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On the Future of Problem Solving Environments

, 2000
"... In this paper we review the current state of the problem solving environment (PSE) field and make projections for the future. First we describe the computing context, the definition of a PSE and the goals of a PSE. The stateoftheart is summarized along with sources (books, bibliographics, web sit ..."
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Cited by 16 (2 self)
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In this paper we review the current state of the problem solving environment (PSE) field and make projections for the future. First we describe the computing context, the definition of a PSE and the goals of a PSE. The stateoftheart is summarized along with sources (books, bibliographics, web sites) of more detailed information. The principal components and paradigms for building PSEs are presented. The discussion of the future is given in three parts: future trends, scenarios for 2010/2025, and research
SymbolicAlgebraic Computations in a Modeling Language for Mathematical Programming
 In Symbolic Algebraic Methods and Verification
, 2001
"... ..."
Conveying Problem Structure from an Algebraic Modeling Language to Optimization Algorithms
"... : Optimization algorithms can exploit problem structures of various kinds, such as sparsity of derivatives, complementarity conditions, block structure, stochasticity, priorities for discrete variables, and information about piecewiselinear terms. Moreover, some algorithms deduce additional structur ..."
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Cited by 2 (0 self)
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: Optimization algorithms can exploit problem structures of various kinds, such as sparsity of derivatives, complementarity conditions, block structure, stochasticity, priorities for discrete variables, and information about piecewiselinear terms. Moreover, some algorithms deduce additional structural information that may help the modeler. We review and discuss some ways of conveying structure, with examples from our designs for the AMPL modeling language. We show in particular how "declared suffixes" provide a new and useful way to express structure and acquire solution information. 1. INTRODUCTION A modeling language can provide a useful way to express the elaborate optimization problems that often arise in practice. Many of these problems have structure that an optimization algorithm can exploit, such as sparsity of first and second derivatives, complementarity conditions, block structure, timedependent stochasticity, priorities for discrete variables, and information about piecew...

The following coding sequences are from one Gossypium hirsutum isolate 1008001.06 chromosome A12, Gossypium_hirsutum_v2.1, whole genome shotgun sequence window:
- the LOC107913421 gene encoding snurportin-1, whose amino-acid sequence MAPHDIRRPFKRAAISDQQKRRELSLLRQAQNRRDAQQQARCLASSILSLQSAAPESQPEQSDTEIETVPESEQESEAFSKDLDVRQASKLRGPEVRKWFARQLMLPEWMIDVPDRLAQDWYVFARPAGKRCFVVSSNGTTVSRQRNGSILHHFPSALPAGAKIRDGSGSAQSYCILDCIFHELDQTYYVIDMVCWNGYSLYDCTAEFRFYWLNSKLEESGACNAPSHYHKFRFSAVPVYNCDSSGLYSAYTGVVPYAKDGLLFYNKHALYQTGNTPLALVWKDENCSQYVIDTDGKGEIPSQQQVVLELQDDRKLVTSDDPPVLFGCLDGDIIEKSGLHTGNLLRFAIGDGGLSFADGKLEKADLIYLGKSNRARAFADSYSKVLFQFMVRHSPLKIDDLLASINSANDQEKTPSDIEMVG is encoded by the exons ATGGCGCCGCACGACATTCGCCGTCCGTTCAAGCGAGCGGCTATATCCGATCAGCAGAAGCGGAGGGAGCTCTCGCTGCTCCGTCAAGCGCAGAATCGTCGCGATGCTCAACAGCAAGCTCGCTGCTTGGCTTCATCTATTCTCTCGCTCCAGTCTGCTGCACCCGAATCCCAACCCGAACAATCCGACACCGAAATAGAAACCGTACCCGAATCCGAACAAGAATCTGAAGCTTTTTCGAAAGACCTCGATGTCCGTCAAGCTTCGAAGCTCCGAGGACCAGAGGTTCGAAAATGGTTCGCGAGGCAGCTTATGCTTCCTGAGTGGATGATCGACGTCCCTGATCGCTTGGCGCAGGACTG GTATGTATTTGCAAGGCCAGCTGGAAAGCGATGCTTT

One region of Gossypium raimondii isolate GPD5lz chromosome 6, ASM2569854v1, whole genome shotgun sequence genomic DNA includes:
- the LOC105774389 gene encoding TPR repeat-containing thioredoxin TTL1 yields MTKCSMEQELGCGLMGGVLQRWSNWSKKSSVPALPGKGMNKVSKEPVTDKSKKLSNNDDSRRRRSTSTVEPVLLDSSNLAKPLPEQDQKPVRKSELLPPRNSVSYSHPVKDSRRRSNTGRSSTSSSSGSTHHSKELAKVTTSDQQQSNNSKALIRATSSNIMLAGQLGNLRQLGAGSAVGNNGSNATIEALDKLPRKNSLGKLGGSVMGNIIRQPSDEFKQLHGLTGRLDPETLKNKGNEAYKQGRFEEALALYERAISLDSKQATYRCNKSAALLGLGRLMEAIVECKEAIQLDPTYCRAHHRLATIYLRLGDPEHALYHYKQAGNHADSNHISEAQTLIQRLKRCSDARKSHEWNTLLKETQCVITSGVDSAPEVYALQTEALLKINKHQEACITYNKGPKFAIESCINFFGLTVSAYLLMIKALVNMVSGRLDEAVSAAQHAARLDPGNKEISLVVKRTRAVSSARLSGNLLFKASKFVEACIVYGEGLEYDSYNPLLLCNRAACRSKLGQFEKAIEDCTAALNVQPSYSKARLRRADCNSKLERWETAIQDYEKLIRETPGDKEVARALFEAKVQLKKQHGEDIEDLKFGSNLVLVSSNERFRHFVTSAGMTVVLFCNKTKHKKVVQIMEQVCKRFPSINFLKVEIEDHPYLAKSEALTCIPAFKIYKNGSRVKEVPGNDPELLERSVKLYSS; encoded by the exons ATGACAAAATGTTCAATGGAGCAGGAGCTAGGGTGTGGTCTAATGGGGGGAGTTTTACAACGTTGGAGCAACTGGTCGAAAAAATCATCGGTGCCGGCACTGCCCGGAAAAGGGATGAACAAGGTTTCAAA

Competition, Transport Infrastructure Investments and CostBenefit Analysis
"... The welfare effects of transport cost reductions resulting from infrastructure improvements are investigated for an asymmetriccosts Cournot oligopoly embedded in a transport network. Transport user’s (direct) benefits are compared to economywide effects in order to assess the socalled indirect ef ..."
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The welfare effects of transport cost reductions resulting from infrastructure improvements are investigated for an asymmetriccosts Cournot oligopoly embedded in a transport network. Transport user’s (direct) benefits are compared to economywide effects in order to assess the socalled indirect effects, not captured in a standard costbenefit analysis. Implications for the first and secondbest rules of investment in infrastructure are derived and their relation with competitionenhancing (weakening) properties of transport capacity expansions is shown to hinge on demand’s concavity (i.e. the fraction of transport cost reductions that is passed on to consumers). Moreover, the magnitude and sign of the ratio of indirect effects to direct benefits depends inversely on the degree of diseconomies of scale and congestion externalities. This ratio has a nonmonotonic relation with the curvature of demand and is negative for transport links with an initial level of demand below a certain threshold. Relying on numerical simulations, within a model calibrated for representative homogeneousgood industries (i.e. cement and steel), the analysis of nonmarginal transport cost reductions ends the paper.
Chapter #999 Conveying Problem Structure from an Algebraic Modeling Language to Optimization Algorithms
"... Optimization, mathematical programming, linear programming, modeling languages Optimization algorithms can exploit problem structures of various kinds, such as sparsity of derivatives, complementarity conditions, block structure, stochasticity, priorities for discrete variables, and information abou ..."
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Optimization, mathematical programming, linear programming, modeling languages Optimization algorithms can exploit problem structures of various kinds, such as sparsity of derivatives, complementarity conditions, block structure, stochasticity, priorities for discrete variables, and information about piecewiselinear terms. Moreover, some algorithms deduce additional structural information that may help the modeler. We review and discuss some ways of conveying structure, with examples from our designs for the AMPL modeling language. We show in particular how Òdeclared suffixesÓ provide a new and useful way to express structure and acquire solution information. 1.
Numerical Issues and Influences in the Design of Algebraic Modeling Languages for Optimization
"... The idea of a modeling language is to describe mathematical problems symbolically in a way that is familiar to people but that allows for processing by computer systems. In particular the concept of an algebraic modeling language, based on objective and constraint expressions in terms of decision va ..."